When a troupe of showgirls with their impresario and press agent vacation at a Malibu Beach resort, two of them are garroted. Charlie takes on the case assisted by Number Two Son Jimmy and faithful chauffeur Birmingham Brown.
Victor Sen Yung
When three employees of a bank are found murdered with cobra venom, Charlie Chan connects the homicides to a case he had worked in Shanghai in 1937. Even though he arrested the alleged murderer, whom later escaped from the police, Charlie wouldn't be able to recognize him because, at the time of his apprehension, his badly burned face and hands were swathed in bandages. Although Chan believes he is now involved with a gang that is stealing valuable radium from a bank vault, utilizing tunnels that connect to the area sewer system, his new identity remains a mystery. When a detective disguised as a bank guard is found dead in a tunnel by Birmingham, Charlie knows he's on the right track.Written by
This film was first telecast in New York City in 1948 (possibly 3 April 1948) on WCBS (Channel 2), in Los Angeles Monday 7 November 1949 on KTLA (Channel 5), in San Francisco Tuesday 20 December 1949 on KPIX (Channel 5), in Cincinnati Tuesday 27 December 1949 on WKRC (Channel 11), and in Boston Sunday 30 April 1950 on WNAC (Channel 7). See more »
A building supposedly located in Washington, D.C. has the California state flag flying from its flagpole. See more »
Low Budget Means Mystery Missing, But Secret Room Provides Surprise
If you're volunteering to watch a Charlie Chan movie, you already have some idea of what's in store, and as this is one of the late ones done at the Poverty Row Studio, Monogram, you may also know it's not heavy on either production values or a complex script.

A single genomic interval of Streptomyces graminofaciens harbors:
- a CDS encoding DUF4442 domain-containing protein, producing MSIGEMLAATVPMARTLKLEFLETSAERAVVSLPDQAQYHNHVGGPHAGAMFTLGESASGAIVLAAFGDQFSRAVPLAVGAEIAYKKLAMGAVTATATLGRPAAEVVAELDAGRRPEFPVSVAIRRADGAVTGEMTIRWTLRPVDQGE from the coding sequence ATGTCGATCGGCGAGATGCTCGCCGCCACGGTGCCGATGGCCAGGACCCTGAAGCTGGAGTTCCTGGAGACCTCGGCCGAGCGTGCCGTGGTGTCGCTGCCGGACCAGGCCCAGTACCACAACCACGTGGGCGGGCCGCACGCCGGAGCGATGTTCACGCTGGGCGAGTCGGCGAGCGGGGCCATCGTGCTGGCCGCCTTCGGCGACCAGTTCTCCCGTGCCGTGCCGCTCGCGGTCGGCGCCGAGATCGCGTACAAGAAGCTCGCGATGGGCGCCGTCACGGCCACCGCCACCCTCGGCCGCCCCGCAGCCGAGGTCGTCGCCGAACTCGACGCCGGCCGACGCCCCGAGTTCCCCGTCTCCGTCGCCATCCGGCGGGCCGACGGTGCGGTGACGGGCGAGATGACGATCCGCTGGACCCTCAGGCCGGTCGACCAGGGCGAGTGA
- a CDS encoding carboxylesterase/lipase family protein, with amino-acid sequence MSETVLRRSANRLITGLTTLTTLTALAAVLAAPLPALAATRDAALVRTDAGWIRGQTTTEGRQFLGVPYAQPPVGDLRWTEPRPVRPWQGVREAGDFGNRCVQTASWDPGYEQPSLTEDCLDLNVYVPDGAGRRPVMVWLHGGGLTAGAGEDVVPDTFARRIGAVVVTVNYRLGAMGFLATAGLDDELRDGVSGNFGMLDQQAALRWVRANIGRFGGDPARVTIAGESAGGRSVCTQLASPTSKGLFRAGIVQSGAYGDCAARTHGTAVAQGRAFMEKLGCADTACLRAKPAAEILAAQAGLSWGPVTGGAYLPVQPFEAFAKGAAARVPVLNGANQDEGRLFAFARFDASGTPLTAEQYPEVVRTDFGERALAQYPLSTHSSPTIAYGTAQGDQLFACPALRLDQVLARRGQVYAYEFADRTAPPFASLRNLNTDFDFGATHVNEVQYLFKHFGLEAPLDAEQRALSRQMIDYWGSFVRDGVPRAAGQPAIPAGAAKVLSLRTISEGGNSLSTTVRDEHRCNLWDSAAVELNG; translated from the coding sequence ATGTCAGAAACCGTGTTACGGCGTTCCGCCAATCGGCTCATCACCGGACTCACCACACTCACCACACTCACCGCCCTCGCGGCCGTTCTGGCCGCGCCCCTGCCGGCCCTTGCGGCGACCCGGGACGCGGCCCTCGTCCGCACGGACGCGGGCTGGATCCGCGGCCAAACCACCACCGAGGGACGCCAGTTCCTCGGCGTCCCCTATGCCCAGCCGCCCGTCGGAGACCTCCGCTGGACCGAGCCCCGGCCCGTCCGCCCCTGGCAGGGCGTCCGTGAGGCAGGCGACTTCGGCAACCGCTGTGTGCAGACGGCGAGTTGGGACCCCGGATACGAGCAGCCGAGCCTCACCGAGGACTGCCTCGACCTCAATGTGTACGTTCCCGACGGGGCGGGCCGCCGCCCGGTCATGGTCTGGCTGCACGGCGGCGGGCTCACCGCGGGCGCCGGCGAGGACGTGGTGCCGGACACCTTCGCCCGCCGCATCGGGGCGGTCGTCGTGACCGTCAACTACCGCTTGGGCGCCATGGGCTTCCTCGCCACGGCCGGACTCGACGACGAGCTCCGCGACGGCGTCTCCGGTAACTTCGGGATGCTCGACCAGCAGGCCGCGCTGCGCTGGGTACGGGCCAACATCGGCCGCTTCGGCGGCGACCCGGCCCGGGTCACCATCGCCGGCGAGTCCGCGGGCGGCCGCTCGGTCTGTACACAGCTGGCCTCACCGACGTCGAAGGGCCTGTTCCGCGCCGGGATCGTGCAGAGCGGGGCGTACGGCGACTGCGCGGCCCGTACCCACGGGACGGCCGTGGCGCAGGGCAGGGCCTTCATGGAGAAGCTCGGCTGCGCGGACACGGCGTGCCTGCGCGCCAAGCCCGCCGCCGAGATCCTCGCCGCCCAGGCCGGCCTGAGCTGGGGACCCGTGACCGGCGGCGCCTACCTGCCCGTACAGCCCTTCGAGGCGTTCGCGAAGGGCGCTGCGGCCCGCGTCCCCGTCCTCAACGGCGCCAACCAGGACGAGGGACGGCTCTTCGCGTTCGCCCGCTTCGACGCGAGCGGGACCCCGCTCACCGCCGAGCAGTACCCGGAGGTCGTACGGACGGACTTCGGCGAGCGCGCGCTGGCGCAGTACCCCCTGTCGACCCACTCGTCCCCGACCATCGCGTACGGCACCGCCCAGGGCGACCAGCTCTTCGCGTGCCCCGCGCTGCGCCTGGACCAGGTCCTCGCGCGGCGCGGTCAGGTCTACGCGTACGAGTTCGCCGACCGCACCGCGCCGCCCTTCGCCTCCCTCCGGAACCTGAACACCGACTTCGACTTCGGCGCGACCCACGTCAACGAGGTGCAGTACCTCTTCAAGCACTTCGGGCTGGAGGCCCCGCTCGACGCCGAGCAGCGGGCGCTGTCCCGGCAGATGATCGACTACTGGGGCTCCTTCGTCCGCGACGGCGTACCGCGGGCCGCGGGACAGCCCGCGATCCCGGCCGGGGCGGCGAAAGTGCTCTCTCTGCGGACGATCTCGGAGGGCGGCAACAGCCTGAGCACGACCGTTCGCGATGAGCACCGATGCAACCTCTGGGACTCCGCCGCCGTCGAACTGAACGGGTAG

That said, director Phil Karlson sets up the first five minutes as if this were a dynamic, lurking-in-the-shadows film noir, and immediately slips from dark, shadowy streets into a brightly-lit diner where the juke-box is also a one-way television which connects to a secret room somewhere else in the city; what's not to like? Sounds like the start of a fascinating mystery! Unfortunately, the remainder of the film doesn't develop many more startling innovations or follow up much with the television, getting lost somewhere as the script pages went missing, perhaps
There are, however, character treats along with way, such familiar folks as George Chandler as a cynical soda jerk and familiar-face Addison Richards as a suspicious bank guard; the 64 minutes are well-spent for the average "B" movie fan--but this ain't The Maltese Falcon although almost any hour spent with Charlie Chan can be unadulterated escapism.
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